In the US, we are confident in all three points, though valuations in certain areas are growing a bit more challenging. Looking at international, the view is much more circumspect. Our base belief is that slightly elevated inflation should serve as fuel for revenue growth in areas like Europe. This is due to the more cyclically oriented business models in those markets versus the US, with larger index weightings to industries such as energy, materials and financials and a significantly lower weighting to technology. As our core belief is that we settle into a structurally higher global inflation regime for the foreseeable future, the macro backdrop seems like a potential positive for Europe and international.
However, we struggle with International and especially European companies’ inability to consistently drive earnings growth. As you can see in Chart 2 to the right, European earnings have grown significantly less than the S&P 500 since the financial crisis in 2008. This makes a huge difference when we think about intrinsic value, while international areas like Europe are “cheap” on many definitions, when you factor in weaker growth, the ‘intrinsic value’ (aka, valuation on plausible future earnings) is actually not as attractive as it seems. If we see earnings consistently respond to the positive macro backdrop, then there is a case for a multi-year advantage in Europe over the US…we just aren’t fully convinced yet.
Chris Konstantinos: In 2023, your equity selection process focused on finding high free cash flow generators in such disparate areas as mega-cap tech, energy, etc. In ’24, do you think you will continue this focus?
Adam Grossman: Yes, in our base case and bull (optimistic) case scenarios I think the economic fundamentals for both of those factors have a long way to run. Technology is a story of sustainable growth that we believe can last for much longer than the market does (see Taylor Bryan’s Weekly View from August 5th), and the energy trade reflects pessimism about a cyclical sector that we believe has very strong fundamentals (see Dan Zolet’s Weekly View from November 6th). I love that our team has identified both value-oriented and growth-oriented themes to believe in– it points to some intellectual flexibility.
Chris Konstantinos: We get the large-cap vs small cap stock question frequently from clients. For ’24, how do you expect this dynamic to play out?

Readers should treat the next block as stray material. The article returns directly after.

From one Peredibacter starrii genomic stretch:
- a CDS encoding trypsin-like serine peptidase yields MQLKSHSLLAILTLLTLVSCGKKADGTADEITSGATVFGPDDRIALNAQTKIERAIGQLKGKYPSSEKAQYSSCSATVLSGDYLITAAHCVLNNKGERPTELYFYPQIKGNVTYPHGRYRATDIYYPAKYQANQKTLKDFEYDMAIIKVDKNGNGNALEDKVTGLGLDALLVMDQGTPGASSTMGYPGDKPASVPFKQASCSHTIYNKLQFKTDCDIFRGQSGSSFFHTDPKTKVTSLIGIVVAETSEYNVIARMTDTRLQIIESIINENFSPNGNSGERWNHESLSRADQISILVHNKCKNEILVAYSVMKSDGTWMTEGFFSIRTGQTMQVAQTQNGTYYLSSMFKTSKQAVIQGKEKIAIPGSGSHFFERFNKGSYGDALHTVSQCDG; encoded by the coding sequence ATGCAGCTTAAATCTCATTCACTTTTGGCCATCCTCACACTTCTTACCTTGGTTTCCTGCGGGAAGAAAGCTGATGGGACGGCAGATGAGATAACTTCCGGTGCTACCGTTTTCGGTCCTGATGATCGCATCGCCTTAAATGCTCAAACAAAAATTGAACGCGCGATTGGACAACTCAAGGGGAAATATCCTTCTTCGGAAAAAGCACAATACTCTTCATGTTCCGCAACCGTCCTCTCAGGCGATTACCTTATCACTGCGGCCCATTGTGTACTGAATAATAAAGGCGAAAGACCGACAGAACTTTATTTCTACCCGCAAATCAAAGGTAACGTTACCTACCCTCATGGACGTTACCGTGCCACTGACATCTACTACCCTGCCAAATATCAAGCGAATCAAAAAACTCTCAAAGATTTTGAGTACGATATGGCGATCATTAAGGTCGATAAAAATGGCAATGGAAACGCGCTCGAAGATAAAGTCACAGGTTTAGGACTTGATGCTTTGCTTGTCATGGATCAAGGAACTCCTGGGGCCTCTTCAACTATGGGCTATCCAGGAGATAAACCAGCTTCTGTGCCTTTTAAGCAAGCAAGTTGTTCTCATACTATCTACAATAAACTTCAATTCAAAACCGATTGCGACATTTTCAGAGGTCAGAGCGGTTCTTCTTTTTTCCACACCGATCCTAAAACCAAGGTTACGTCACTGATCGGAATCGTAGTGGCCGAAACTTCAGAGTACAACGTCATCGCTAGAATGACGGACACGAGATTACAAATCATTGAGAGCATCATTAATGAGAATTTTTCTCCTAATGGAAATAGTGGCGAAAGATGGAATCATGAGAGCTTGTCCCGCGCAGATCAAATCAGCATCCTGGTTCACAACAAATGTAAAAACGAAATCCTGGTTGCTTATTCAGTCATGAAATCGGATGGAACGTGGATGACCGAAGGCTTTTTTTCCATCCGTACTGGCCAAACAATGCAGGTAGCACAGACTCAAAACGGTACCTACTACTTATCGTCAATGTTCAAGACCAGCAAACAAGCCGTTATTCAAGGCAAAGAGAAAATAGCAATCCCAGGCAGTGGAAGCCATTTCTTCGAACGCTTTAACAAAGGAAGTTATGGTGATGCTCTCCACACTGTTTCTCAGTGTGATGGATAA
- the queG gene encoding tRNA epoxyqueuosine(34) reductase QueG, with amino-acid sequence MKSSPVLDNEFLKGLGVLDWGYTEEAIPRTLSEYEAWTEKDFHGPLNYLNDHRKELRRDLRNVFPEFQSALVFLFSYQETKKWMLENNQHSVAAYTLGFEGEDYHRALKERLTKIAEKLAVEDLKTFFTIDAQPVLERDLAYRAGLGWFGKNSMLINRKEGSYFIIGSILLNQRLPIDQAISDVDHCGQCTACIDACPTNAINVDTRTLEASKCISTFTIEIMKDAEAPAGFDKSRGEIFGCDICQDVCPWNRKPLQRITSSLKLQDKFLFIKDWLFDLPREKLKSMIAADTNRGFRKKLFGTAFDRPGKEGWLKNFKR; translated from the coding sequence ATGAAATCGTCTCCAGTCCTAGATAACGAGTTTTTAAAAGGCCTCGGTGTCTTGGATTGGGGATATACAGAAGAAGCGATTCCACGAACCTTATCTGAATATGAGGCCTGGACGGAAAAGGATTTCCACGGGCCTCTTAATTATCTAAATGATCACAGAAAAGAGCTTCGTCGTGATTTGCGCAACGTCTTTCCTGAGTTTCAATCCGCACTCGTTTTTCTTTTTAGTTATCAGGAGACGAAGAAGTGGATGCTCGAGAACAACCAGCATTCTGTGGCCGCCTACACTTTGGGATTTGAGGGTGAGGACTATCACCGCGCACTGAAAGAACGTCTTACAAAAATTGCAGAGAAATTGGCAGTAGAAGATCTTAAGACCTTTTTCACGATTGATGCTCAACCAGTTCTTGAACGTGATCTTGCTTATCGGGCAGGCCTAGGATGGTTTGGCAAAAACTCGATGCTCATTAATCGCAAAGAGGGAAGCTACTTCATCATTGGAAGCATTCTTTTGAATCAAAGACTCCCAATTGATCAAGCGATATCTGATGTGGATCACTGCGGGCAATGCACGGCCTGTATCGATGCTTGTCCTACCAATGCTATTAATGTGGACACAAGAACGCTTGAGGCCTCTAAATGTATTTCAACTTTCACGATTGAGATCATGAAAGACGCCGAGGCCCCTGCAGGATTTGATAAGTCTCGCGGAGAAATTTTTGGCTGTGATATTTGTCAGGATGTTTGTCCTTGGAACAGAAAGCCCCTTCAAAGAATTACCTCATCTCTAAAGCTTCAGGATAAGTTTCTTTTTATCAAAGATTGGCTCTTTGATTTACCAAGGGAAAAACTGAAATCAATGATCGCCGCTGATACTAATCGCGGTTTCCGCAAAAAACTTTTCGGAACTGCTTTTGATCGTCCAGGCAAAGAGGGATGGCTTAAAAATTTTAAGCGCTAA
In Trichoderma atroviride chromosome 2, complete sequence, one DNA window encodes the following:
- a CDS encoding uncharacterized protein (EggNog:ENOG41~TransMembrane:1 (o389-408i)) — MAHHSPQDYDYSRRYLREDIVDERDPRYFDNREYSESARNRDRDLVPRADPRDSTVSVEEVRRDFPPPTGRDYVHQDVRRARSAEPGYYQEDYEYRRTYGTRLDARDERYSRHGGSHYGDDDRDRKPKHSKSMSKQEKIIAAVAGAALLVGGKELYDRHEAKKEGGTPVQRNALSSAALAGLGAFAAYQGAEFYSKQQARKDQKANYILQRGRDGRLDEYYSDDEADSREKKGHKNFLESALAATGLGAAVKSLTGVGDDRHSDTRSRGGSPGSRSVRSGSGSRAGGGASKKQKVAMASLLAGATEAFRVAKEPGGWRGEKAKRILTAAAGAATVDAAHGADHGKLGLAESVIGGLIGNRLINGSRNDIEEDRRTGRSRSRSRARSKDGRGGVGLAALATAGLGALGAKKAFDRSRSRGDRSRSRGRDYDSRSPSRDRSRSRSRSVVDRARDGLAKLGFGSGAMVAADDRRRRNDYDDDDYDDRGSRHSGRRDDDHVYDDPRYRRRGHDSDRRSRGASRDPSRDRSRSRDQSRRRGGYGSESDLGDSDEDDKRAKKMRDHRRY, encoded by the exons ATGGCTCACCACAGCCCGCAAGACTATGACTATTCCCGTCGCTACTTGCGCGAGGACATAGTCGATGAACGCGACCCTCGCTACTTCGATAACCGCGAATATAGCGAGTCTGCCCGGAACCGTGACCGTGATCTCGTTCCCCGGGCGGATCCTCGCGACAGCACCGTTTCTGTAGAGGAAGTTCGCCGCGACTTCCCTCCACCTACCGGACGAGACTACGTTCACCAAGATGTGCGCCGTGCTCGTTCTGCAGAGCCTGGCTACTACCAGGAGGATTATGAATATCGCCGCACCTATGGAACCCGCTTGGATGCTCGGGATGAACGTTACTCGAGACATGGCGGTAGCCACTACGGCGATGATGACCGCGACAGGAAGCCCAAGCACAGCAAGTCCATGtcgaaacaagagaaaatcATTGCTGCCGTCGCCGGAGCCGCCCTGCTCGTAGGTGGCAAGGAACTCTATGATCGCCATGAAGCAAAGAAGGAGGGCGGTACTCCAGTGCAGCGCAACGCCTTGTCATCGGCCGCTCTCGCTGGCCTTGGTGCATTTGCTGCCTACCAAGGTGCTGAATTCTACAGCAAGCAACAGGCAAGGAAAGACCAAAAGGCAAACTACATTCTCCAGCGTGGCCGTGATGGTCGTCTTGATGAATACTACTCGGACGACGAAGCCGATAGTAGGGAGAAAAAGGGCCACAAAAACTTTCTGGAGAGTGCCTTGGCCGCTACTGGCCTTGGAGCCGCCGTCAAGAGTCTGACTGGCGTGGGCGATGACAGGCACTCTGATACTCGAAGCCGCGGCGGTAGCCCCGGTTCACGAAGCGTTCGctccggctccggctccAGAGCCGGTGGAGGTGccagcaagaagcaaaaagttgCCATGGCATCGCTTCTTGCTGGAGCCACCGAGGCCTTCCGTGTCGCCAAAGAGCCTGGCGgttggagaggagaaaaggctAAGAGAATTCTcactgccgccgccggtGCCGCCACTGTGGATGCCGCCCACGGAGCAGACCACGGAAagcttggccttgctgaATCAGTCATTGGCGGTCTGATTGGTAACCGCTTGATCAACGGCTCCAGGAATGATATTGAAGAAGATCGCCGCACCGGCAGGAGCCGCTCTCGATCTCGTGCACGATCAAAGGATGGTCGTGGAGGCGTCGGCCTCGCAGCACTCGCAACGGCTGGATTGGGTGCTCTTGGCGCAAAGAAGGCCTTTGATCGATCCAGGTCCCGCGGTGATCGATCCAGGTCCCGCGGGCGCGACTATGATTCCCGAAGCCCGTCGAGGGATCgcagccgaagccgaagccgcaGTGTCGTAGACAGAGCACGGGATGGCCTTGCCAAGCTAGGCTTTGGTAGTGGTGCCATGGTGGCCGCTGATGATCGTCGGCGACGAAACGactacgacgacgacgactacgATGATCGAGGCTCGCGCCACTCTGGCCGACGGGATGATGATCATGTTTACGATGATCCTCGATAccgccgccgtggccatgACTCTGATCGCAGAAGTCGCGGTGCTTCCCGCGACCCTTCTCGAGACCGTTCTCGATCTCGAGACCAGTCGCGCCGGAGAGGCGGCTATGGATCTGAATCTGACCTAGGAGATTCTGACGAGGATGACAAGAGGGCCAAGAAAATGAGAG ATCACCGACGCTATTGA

Adam Grossman: The key to making the large-versus small-cap stock decision in ’24 is interest rates, in our opinion. An interesting analog we can draw is with mortgage rates: while new homeowners are faced with painfully high mortgage rates out there right now, many folks who have already locked in long-term mortgages in prior years at lower rates aren’t negatively affected. For companies, a similar dynamic is in play; new corporate debt is sourced at high interest rates, whereas existing debt is at much lower levels. While not uniformly true, larger companies tend to issue debt for longer periods of times through fixed income/investment grade bonds, while smaller companies issue debt through shorter term high yield or bank loans, which tend to have floating rates that reset. That makes the impact of today’s higher rates being felt much faster and restricts a lot of activity for smaller-cap companies.
There is also the issue in financials of banks being “locked up” due to rising rates – banks essentially don’t have to realize losses as long as they hold long term bonds to maturity, but this restricts their lending and growth opportunities. Larger banks are less affected because they tend to have more diversified sources of revenue, which makes us favor large financials over smaller ones.
We do think that a key to 2024 is being more selective in general. While we expect our comments above will guide our allocation decisions, there will likely be specific thematic opportunities within the small cap universe that we may try to capitalize on as the year plays out.
Chris Konstantinos: Is P.A.T.T.Y.* still valid as a theme? In other words, does it still make sense to focus on dividend-oriented stocks in a world where you can get 4-5% yields out of Treasuries? Why or why not?
Adam Grossman: Yes, P.A.T.T.Y. is still valid, in our view. To us, P.A.T.T.Y. is as much about free cash flow ‘yield’ – sustainable profitability – as about dividend. Our belief is that rising rates will make companies that are only marginally “economically profitable” – which means profit after accounting for the cost of their capital – really struggle in a high-rate environment, especially if bonds are offering an attractive alternative.
*’P.A.T.T.Y.’ stands for ‘Pay Attention to the Yield’ – see July 5th Weekly View for more information about PATTY in 2023.
Chris Konstantinos: The next few questions are for both of you. From a risk perspective, what ‘keeps you up at night’?